IW: Did the guys in Riverboat Gamblers give you any flak, assuming you’d be leaving the band?

MacDogall: No not at all, The Gamblers are my family. Broken Gold wasn’t something started to take place of that or anything, just something else to do. I like to keep busy as much as possible and so do Rich, Pat and Ben. It’s not like I’m spreading anything too thin either. Both bands have a pretty different sound and dynamic, so it’s not like one is taking away from the other in anyway. Mike’s got a bunch of other bands as well, so it’s not like it’s weird that I’m doing something else as well.

IW: How long have you been working on the songs off this record?

MacDogall: I’d say over the past three to four years or so. I go through phases where I just write and record for days, weeks, etc. and end up with this plethora of ideas to sift through. Most of them are just little 20 second two guitar part ideas, and then I’ll go back through all this stuff and go like ‘oh that’s cool, I totally forgot about that’ or some weird drum machine demo I did drunk in the middle of the night that I won’t go back and listen to till six months later. Those ideas get brought to practice, and we end up playing them in a million different ways till we get something that seems exciting, demo that … listen to anything that can change, eventually hate it and change it again, and so on and so forth. Repeat that twice and keep going.It’s cool to finally hear it done after all this time.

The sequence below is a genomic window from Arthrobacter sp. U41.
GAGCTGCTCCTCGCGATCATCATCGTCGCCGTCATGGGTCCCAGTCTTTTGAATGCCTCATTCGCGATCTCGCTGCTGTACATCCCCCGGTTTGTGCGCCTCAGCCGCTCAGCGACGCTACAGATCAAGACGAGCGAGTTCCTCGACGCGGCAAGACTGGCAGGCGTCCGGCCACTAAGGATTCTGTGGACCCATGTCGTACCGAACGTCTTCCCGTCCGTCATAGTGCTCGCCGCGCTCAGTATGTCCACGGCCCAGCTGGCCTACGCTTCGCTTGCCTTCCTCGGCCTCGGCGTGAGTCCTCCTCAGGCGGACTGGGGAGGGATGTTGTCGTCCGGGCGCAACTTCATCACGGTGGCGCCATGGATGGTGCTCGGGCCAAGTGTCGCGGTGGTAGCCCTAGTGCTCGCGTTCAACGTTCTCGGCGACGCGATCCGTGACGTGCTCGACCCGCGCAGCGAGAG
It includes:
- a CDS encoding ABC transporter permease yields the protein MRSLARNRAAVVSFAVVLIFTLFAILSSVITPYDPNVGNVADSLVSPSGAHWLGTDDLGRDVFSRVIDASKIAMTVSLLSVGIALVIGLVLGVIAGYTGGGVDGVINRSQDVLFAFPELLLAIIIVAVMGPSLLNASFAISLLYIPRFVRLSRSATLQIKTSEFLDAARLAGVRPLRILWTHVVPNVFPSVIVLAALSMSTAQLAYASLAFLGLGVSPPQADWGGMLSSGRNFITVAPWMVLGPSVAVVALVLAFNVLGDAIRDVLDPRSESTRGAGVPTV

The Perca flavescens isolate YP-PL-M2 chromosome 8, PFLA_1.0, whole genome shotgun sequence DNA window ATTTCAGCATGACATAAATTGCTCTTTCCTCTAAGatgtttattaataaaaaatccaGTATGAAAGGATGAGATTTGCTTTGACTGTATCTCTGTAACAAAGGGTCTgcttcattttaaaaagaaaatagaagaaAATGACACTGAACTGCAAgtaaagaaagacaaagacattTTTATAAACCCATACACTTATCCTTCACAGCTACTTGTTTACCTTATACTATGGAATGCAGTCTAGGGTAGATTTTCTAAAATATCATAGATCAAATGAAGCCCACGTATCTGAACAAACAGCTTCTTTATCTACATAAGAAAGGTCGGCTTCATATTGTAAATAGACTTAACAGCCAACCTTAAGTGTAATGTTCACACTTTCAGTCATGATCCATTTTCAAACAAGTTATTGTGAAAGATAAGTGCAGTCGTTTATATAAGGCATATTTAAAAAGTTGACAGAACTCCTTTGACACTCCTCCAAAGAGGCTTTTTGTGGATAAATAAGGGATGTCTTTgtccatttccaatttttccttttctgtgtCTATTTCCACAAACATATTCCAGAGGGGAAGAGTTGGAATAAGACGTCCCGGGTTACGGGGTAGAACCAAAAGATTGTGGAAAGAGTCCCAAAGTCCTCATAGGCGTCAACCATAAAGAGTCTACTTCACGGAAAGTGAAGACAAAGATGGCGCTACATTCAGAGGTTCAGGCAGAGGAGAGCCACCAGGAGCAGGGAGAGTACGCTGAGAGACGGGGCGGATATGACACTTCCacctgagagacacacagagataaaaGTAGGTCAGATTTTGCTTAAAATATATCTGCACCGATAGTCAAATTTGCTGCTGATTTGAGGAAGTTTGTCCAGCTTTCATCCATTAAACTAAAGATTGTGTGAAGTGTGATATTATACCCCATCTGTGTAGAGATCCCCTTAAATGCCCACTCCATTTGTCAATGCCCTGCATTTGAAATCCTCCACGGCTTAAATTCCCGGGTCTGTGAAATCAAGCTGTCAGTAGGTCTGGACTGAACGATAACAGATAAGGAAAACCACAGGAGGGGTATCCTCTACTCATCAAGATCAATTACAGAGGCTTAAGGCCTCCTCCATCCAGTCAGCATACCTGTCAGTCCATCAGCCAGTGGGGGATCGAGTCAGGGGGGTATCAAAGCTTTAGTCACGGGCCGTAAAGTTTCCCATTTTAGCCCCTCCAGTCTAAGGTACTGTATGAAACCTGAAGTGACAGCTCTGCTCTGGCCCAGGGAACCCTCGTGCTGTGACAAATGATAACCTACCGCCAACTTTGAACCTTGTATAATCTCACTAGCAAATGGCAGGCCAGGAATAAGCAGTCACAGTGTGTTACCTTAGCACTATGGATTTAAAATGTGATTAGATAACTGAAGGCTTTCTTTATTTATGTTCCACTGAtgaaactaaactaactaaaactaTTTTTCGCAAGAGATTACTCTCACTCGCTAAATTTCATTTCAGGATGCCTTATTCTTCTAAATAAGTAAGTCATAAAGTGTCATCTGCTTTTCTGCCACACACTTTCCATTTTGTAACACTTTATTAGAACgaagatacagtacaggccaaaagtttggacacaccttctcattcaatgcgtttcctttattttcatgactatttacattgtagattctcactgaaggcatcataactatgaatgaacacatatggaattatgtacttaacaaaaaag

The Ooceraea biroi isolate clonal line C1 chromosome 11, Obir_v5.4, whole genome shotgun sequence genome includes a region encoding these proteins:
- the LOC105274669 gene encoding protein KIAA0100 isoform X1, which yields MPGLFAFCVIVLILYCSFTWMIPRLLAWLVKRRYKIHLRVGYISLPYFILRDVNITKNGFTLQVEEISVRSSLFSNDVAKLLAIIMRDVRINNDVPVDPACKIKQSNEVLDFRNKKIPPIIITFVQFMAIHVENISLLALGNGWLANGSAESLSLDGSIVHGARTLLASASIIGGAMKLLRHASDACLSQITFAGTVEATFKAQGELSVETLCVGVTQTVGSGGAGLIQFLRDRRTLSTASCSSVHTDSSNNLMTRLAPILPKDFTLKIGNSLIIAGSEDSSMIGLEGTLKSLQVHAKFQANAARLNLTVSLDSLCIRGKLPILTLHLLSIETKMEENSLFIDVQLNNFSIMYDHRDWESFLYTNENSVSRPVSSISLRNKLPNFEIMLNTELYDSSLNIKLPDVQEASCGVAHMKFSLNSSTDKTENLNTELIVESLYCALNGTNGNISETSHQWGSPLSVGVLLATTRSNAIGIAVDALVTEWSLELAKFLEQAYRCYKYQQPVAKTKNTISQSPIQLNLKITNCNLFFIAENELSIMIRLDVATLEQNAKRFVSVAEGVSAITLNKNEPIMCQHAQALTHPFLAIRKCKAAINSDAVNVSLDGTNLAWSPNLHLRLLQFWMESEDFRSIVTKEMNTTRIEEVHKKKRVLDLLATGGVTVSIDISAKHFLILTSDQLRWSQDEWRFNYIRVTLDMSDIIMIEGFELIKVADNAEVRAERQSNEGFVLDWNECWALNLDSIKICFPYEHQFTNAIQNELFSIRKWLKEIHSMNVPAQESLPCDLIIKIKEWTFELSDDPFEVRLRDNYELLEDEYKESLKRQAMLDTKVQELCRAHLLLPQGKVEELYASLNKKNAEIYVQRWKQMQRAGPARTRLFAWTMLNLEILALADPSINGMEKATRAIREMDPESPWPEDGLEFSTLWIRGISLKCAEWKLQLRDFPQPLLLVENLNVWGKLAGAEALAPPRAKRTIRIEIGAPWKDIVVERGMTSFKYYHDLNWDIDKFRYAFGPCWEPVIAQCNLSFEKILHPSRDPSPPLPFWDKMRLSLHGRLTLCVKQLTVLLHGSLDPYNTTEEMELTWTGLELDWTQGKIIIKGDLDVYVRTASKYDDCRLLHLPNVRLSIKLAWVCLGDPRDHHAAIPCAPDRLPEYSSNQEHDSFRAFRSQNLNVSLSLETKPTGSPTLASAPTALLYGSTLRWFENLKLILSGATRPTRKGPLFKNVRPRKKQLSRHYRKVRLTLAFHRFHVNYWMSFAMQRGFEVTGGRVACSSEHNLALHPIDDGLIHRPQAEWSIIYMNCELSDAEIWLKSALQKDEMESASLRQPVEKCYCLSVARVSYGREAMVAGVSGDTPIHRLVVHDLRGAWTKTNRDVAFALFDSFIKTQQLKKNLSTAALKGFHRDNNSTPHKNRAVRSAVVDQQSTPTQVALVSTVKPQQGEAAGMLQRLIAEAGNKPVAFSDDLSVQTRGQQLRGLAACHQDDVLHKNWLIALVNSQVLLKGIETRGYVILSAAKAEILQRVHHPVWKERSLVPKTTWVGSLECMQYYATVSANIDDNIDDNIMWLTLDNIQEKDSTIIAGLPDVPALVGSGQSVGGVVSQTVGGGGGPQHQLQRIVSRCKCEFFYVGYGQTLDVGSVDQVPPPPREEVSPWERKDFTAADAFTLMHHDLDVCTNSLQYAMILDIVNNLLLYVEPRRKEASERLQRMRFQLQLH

IW: A lot of these songs seem very personal. When you were recording them to you get a feeling that you might be sharing too much?

MacDogall: No, not really. The songs I’ve written that deal with things that are really personal seem to be the ones that flow out the easiest and are the quickest for me to write. I’m no good at being poetic and making shit up. All the songs on this record are based directly off real things that have happened to me in past couple years. Some of the things I wish hadn’t happened, but I guess it’s a little cathartic to yell and shout over loud guitars and drums about it all.

IW: Do you anticipate more records with Broken Gold?

MacDogall: I sure do.

IW: So, I assume you’ll try and to tour behind this record.

MacDogall: As much as we can between my time with The Gamblers and everyone else’s commitments here at home.

IW: So what’s next for the Riverboat Gamblers?

MacDogall: A bunch on the horizon, stayed tuned for cool shit.